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Ring of Kerry

Irelands most famous tour begins here in Fossa taking in spectacular scenery along the route. Places included in the tour are:

  • Killorglin – home of the ‘Puck Fair’.
  • Glenbeigh – magnificent views of Rossbeigh beach and sandhills.
  • Cahersiveen & Derrynane – home of ‘The Liberator’ Daniel O’ Connell.
  • Sneem – Kerrys colourful town – winner of Irelands’ Tidy Towns competition.
  • Molls’ Gap – the most spectacular stop on the Ring with breathtaking views of the south Kerry mountains and Killarney lakes.

Along the same route there are plenty of sea views to choose from – Rossbeigh beach, Dingle Bay, Kells Bay, Valentia Island, Ballinskelligs Bay, Skellig rock, Kenmare Bay and Derrynane beach.
The distance of the ring is approximately 177km and is well worth while. Organised coach tours are available.


Gap of Dunloe

The Gap of Dunloe is the 10km mountain pass dividing the purple mountains from Mcgillycuddys’ Reeks. One of the most scenic glacial valleys in Ireland is only about 7km form Beech Grove. The Gap is renowned worldwide for its tour, but has to be seen to be appreciated. The combination of its rugged beauty, enchanting lower lakes and rivers, and colourful flora and fauna make the Gap a magnificent masterpiece. Leaving from Kate Kearneys cottage, visitors can enjoy the tour as they please i.e. on horseback, jaunting cart, cycling or walking. On reaching the ‘upper lake’, the tour can be continued in the classic ‘gap boat’ trip through the Killarney lakes. A must for all day-trippers.


Muckross House, Gardens and Traditional Farms

Built in 1843, Muckross house is a magnificent Victorian mansion standing in the scenic heart of Killarney, the National Park. The 65 – room mansion portrays both the lifestyles of the landed gentry and their servants. The famous gardens of the house reach down to the shore of Killarneys’ middle lake and are surrounded by the mountains Mangerton, Torc, Eagles Nest, Tomies and Shehy. The farming traditions of a rural community of the 1930s are represented also in Muckross. The traditional farms recreate the past using skilled artisans to carry out daily tasks and are complete with animals, poultry and traditional farm machinery. A fascinating insight into a simpler way of life in the 1930’s.


Ross Castle

Ross Castle is a 15th century castle built on the shore of Killarneys Lough Lein. In 1652, Ross Castle was the last castle in Munster to fall to the English general Cromwell. In the 18th and 19th centuries, the castle was used as a military barracks. In recent years the castle has been beautifully restored and guided tours are available to the public. From Ross Castle also there are trips by open boat to Innisfallen and watercoach tours of Lough Lein.

Innisfallen Island – The 2.5km tour across Lough Lein by open boat is highly recommended. The island, which is famous for its Innisfallen annals and as a place for learning, contains monastic ruins dating from the 6th to the 13th centuries. The early Augustinians founded their University of the West here – a monastery of learning and culture sought after the nobles of Ireland and Europe.

Lough Lein – The original gaelic name of the lake meaning ‘the lake of learning’ derived its name from the abbey on Innisfallen (the centre of education). Taking the trip by watercoach or boatman is recommended as the tour is enhanced by the commentary on the history and legends of the lakes. Lough lein is also renowned for its angling being both rich in brown trout and salmon.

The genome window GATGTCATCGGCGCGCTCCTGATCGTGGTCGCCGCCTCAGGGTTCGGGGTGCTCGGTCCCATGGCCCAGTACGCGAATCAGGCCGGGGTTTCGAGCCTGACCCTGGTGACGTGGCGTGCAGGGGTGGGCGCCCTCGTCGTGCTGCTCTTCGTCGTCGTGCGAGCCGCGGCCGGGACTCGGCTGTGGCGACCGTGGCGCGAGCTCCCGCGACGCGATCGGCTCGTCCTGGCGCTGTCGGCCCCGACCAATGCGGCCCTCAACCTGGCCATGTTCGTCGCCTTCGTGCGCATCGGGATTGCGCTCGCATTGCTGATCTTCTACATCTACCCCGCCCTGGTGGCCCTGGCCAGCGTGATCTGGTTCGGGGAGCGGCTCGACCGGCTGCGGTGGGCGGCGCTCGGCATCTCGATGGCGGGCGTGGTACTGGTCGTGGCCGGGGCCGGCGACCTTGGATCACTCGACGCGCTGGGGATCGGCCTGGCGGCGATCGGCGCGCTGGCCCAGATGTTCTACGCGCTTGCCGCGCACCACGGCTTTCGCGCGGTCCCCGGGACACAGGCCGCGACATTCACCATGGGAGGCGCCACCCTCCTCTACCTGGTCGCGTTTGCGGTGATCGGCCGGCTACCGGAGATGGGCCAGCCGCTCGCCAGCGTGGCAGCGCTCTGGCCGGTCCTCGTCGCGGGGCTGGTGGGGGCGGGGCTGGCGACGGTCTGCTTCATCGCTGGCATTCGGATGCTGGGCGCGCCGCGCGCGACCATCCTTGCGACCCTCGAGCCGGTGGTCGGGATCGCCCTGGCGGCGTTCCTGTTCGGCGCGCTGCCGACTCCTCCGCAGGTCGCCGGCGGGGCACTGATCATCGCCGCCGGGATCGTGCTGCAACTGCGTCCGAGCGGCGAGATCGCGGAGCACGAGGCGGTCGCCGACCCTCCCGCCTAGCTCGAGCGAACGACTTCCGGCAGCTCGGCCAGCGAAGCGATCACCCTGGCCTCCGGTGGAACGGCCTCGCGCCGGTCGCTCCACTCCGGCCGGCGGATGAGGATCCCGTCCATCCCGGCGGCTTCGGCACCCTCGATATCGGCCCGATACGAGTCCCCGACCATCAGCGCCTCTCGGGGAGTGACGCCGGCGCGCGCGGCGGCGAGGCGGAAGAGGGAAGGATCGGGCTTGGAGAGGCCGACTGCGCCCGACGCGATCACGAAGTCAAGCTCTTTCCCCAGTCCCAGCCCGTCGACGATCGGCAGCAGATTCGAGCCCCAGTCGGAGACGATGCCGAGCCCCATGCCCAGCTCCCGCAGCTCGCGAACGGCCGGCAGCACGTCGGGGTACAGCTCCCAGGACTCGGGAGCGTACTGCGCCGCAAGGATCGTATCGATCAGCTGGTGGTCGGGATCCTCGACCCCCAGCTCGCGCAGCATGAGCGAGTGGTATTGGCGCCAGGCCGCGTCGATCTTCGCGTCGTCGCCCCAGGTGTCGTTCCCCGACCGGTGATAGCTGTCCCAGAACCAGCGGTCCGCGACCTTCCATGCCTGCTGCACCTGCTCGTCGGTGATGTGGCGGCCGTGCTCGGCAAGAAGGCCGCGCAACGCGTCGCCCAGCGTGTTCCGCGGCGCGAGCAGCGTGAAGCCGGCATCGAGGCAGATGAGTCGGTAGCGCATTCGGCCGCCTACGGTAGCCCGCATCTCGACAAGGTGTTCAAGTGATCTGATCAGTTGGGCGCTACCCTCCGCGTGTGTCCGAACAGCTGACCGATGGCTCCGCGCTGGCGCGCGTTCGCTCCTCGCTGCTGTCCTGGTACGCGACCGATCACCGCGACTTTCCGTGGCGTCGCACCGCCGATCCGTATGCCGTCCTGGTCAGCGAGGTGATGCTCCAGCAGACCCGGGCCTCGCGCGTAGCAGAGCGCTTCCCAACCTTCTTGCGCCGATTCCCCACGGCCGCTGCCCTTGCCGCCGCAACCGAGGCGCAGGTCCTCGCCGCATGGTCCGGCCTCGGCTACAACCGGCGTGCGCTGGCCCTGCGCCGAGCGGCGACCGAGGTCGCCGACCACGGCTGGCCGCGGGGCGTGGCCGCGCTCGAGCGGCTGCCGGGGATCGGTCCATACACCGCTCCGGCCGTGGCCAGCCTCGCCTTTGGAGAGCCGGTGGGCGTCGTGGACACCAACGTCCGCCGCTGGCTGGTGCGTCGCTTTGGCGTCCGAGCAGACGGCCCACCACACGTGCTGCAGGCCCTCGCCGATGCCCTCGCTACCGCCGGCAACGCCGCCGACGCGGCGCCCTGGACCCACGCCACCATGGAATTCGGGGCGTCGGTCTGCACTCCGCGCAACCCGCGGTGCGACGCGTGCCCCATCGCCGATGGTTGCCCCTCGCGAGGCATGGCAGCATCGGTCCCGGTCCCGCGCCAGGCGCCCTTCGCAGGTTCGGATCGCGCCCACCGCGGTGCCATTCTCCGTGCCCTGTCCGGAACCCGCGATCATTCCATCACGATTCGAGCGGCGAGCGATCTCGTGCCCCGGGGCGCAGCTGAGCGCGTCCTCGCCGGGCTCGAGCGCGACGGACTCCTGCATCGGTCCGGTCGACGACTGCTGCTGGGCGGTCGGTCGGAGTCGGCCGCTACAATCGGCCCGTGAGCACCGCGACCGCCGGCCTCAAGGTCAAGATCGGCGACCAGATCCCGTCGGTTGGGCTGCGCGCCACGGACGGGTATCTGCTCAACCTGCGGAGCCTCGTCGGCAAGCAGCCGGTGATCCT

Aghadoe

Only 1.5km from Beech grove is one of Killarneys most spectacular viewing points of the lakes and mountains. Aghadoe has been regarded as a special place since ancient times. Apart from the panoramic views, monastic remains dating as far back as the 6th century can be seen. One can climb the stairs of the remaining round tower, which was built in1026AD. The Normans also built a castle here in the 13th century below the church. Aghadoe – a perfect spot for a picnic.


The Dingle Peninsula

Renowned for its rugged beauty, the Dingle Peninsula juts out into the sea and commands spectacular views. The town itself, while progressive, still retains much of its old-world atmosphere. The visitor is spoilt for choice here – go swimming with Fungie the friendly dolphin; visit the Blasket Islands; enjoy a game of golf at Ceann Sibeal; take in the sea breeze at Inch; go pony trekking on the hills. There’s something for everyone.


North Kerry

North Kerry, containing the busy towns of Tralee (the capital of Kerry), Listowel and Castleisland, has a lot to offer. The sandy beaches of Ballybunion, Banna and Ballyheigue are a few of the coastal resorts to be found in North Kerry. You can follow the footsteps of the stars into the glorious Ballybunion Golf Club, where the likes of Tiger Woods and Bill Clinton have played.


History and legend can be found in the medieval Ratoo Round Tower in Ballyduff, Ballylongfords’ Carrigfoyle Castle and the monastic remains at Ardfert and Abbeydorney. The ‘Rose of Tralee’ festival guarantees Tralees’ standing as one of the country’s main holiday centres. Listowel, the main market town of North Kerry, centres around a 15th century castle and is regarded as the ‘literary capital of Kerry’, being the birthplace of many great writers. Castleisland boasts one of the widest streets in Castleisland and also has some excellent restaurants and pubs.


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